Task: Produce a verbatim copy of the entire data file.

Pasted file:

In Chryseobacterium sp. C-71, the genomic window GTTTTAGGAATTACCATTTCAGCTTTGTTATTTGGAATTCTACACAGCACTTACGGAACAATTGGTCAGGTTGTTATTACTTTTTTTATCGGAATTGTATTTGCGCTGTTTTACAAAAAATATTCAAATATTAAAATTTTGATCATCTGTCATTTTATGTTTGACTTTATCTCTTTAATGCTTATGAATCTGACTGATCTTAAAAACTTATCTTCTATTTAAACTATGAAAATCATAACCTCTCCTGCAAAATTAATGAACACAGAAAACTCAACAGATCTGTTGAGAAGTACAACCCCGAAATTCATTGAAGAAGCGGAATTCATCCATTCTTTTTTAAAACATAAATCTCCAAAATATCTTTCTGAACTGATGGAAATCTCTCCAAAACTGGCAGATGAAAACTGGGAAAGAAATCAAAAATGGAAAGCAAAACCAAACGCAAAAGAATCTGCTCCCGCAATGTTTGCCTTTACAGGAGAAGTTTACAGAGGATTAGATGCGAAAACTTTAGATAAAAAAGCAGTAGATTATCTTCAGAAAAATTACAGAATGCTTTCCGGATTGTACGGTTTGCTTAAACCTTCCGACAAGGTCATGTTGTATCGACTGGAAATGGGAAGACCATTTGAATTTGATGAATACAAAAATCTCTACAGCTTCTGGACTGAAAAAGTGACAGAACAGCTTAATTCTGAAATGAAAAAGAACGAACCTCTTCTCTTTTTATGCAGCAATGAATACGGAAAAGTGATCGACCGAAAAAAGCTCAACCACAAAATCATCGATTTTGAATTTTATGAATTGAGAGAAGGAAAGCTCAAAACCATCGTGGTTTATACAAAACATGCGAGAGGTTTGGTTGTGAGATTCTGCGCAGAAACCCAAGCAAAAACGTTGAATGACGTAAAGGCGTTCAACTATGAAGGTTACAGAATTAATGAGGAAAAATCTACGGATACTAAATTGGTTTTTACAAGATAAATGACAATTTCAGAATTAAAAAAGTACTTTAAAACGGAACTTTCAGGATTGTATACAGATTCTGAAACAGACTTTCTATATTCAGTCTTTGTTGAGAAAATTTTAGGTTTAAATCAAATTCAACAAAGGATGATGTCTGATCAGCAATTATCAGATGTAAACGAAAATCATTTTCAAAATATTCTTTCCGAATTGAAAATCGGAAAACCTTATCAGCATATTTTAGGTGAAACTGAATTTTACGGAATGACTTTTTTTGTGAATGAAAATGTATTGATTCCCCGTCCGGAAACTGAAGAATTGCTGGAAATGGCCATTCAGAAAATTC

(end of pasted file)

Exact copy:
In Chryseobacterium sp. C-71, the genomic window GTTTTAGGAATTACCATTTCAGCTTTGTTATTTGGAATTCTACACAGCACTTACGGAACAATTGGTCAGGTTGTTATTACTTTTTTTATCGGAATTGTATTTGCGCTGTTTTACAAAAAATATTCAAATATTAAAATTTTGATCATCTGTCATTTTATGTTTGACTTTATCTCTTTAATGCTTATGAATCTGACTGATCTTAAAAACTTATCTTCTATTTAAACTATGAAAATCATAACCTCTCCTGCAAAATTAATGAACACAGAAAACTCAACAGATCTGTTGAGAAGTACAACCCCGAAATTCATTGAAGAAGCGGAATTCATCCATTCTTTTTTAAAACATAAATCTCCAAAATATCTTTCTGAACTGATGGAAATCTCTCCAAAACTGGCAGATGAAAACTGGGAAAGAAATCAAAAATGGAAAGCAAAACCAAACGCAAAAGAATCTGCTCCCGCAATGTTTGCCTTTACAGGAGAAGTTTACAGAGGATTAGATGCGAAAACTTTAGATAAAAAAGCAGTAGATTATCTTCAGAAAAATTACAGAATGCTTTCCGGATTGTACGGTTTGCTTAAACCTTCCGACAAGGTCATGTTGTATCGACTGGAAATGGGAAGACCATTTGAATTTGATGAATACAAAAATCTCTACAGCTTCTGGACTGAAAAAGTGACAGAACAGCTTAATTCTGAAATGAAAAAGAACGAACCTCTTCTCTTTTTATGCAGCAATGAATACGGAAAAGTGATCGACCGAAAAAAGCTCAACCACAAAATCATCGATTTTGAATTTTATGAATTGAGAGAAGGAAAGCTCAAAACCATCGTGGTTTATACAAAACATGCGAGAGGTTTGGTTGTGAGATTCTGCGCAGAAACCCAAGCAAAAACGTTGAATGACGTAAAGGCGTTCAACTATGAAGGTTACAGAATTAATGAGGAAAAATCTACGGATACTAAATTGGTTTTTACAAGATAAATGACAATTTCAGAATTAAAAAAGTACTTTAAAACGGAACTTTCAGGATTGTATACAGATTCTGAAACAGACTTTCTATATTCAGTCTTTGTTGAGAAAATTTTAGGTTTAAATCAAATTCAACAAAGGATGATGTCTGATCAGCAATTATCAGATGTAAACGAAAATCATTTTCAAAATATTCTTTCCGAATTGAAAATCGGAAAACCTTATCAGCATATTTTAGGTGAAACTGAATTTTACGGAATGACTTTTTTTGTGAATGAAAATGTATTGATTCCCCGTCCGGAAACTGAAGAATTGCTGGAAATGGCCATTCAGAAAATTC